London Road, Arundel, West Sussex BN18 9AY
The Cathedral Church of Our Lady and Saint Philip Howard was designed from 1868-9 and built from 1870-3. The architect was J A Hansom. Comprising of ashlar walls and vaults with a pitched slate roof, it is a picturesque gothic composition with details from later 13th century sources. Stylobate surrounds the cathedral on the north and west sides, interspersed with ashlar piers: square bases, octagonal tops and pyramidal caps with foliate finials.
The list description is extremely brief by current standards. Joseph Aloysius Hanson (1803-1882) was in partnership with his younger son J S Hansom from 1869 until 1882, so it is likely that the design is that of J A Hansom albeit that the execution was by Hansom & Son. The church was built by Henry, 15th Duke of Norfolk, to celebrate his coming of age in 1868. Built of Bath stone, work began on 27 December 1869 and the church opened on 1 July 1873. It cost almost £100,000 and was funded almost completely by Henry, 15th Duke of Norfolk.
What is perhaps most memorable about the building is its contribution to what Nairn & Pevsner (The Buildings of England Sussex) called ‘one of the great town views in England’. Approached from the east the town is perched on the hill, with the cathedral at one end and the castle at the other, the Arun valley in the foreground. Hansom encountered difficulties with the foundations, necessitating the sinking of concrete supports as deep as 57ft.
The design provided for a more elaborate east end with radiating chapels. More flying buttresses and more pinnacles, as well as a 280ft high steeple at the north-west corner. The church consists of a sanctuary with narrow ambulatory, a nave and aisles of 6-bays, north and south transepts, with a fleche over the sanctuary, an apsidal south-west baptistery and a north-west porch.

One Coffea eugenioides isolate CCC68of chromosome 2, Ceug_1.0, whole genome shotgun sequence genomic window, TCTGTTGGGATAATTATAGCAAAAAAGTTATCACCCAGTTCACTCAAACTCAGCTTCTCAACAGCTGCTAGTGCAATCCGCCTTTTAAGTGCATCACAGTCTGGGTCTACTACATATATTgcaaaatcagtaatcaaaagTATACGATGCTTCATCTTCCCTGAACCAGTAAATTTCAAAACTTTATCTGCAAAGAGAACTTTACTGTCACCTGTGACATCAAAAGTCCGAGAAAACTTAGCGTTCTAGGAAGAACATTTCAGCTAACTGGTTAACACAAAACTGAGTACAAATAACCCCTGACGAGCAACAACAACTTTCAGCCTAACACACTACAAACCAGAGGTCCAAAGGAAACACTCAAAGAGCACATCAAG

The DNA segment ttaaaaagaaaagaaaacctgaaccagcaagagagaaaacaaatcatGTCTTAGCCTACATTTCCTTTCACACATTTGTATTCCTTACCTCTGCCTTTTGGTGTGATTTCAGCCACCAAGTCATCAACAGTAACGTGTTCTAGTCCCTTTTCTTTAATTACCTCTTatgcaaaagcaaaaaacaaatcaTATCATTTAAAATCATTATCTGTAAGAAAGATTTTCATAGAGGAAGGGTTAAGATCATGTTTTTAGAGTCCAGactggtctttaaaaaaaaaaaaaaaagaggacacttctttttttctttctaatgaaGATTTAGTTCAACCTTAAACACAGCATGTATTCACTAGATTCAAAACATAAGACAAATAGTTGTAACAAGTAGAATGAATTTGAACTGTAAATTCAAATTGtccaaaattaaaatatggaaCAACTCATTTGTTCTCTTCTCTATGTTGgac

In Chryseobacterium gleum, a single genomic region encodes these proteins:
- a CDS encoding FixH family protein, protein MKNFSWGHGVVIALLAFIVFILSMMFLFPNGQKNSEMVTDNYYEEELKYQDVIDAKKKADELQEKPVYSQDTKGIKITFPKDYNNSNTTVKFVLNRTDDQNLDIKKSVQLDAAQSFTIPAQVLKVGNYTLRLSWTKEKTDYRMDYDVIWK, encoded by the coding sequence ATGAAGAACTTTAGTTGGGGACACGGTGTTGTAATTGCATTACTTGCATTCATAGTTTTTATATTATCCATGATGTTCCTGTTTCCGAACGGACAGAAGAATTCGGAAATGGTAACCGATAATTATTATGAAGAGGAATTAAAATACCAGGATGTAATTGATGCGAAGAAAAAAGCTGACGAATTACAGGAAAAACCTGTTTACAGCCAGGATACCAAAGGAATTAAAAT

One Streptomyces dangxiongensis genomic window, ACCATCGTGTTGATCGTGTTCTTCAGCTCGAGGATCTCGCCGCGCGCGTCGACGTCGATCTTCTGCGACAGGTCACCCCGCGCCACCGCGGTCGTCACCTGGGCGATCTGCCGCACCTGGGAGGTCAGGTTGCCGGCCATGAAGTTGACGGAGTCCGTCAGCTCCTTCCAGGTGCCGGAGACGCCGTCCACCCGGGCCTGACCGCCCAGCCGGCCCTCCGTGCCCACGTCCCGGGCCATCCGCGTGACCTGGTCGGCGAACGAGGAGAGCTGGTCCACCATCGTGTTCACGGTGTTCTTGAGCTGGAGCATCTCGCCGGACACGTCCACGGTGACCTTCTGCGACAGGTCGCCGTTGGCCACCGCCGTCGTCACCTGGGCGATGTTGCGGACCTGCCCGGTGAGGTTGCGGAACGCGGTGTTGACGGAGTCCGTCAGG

Although the style is decidedly that of the French Gothic of around 1300, notably the tall narrow proportions, it is not exclusively a recreation. The spatial ambiguity of the chapels tucked into the angle between transepts and ambulatory is rather a trait of the English Decorated style. The bands of blank arcading externally, and internally the doubled tracery of the clerestory and the shaft rings and the capitals are more Early English than French.
Some of the tracery design is of Hansom’s own imagination and the idea of a porte-cohere (for the proposed north-west steeple) is a Victorian convenience. The nave is 72ft high, 33ft wide and 97ft long, proportions that give a sense of soaring height on entering the cathedral, crowned by the quadripartite vaulting. The lack of stained glass in the nave somewhat spoils the effect and the harsh light gives a coldness to the rather mechanical detailing. Elsewhere the stained glass was designed by Hansom, to 13th century imagery, made by John Hardman Powell and put in during the 1880s.
The Stations of the Cross, in memory of John Butt, 4th Bishop of Southwark, were put up from 1885 to 1899. The shrine of St Philip Howard is in the north transept. The tabernacle in the Lady Chapel is thought to be the first English tabernacle made after the Reformation; it is the work of Charles Kandler and was made for Thomas Howard, Duke of Norfolk, in 1730. The church became a cathedral in 1965, on the creation of the Diocese of Arundel and Brighton.
Listed Grade I, and of undoubted importance, Ian Nairn, writing in The Buildings of England Sussex in 1965 struggles with the validity of ‘replica’ architecture but acknowledges that it is tremendously impressive in terms of scale, form and siting. As Nairn in fact acknowledges the 13th century borrowings are selective and this is not a replica at all but a 19th century belief in the continued relevance of Gothic as a modern building style. The cathedral is unmistakably Victorian and all the more impressive for it.
Architect: J A Hansom
Original Date: 1868
Conservation Area: Yes
Listed Grade: Grade I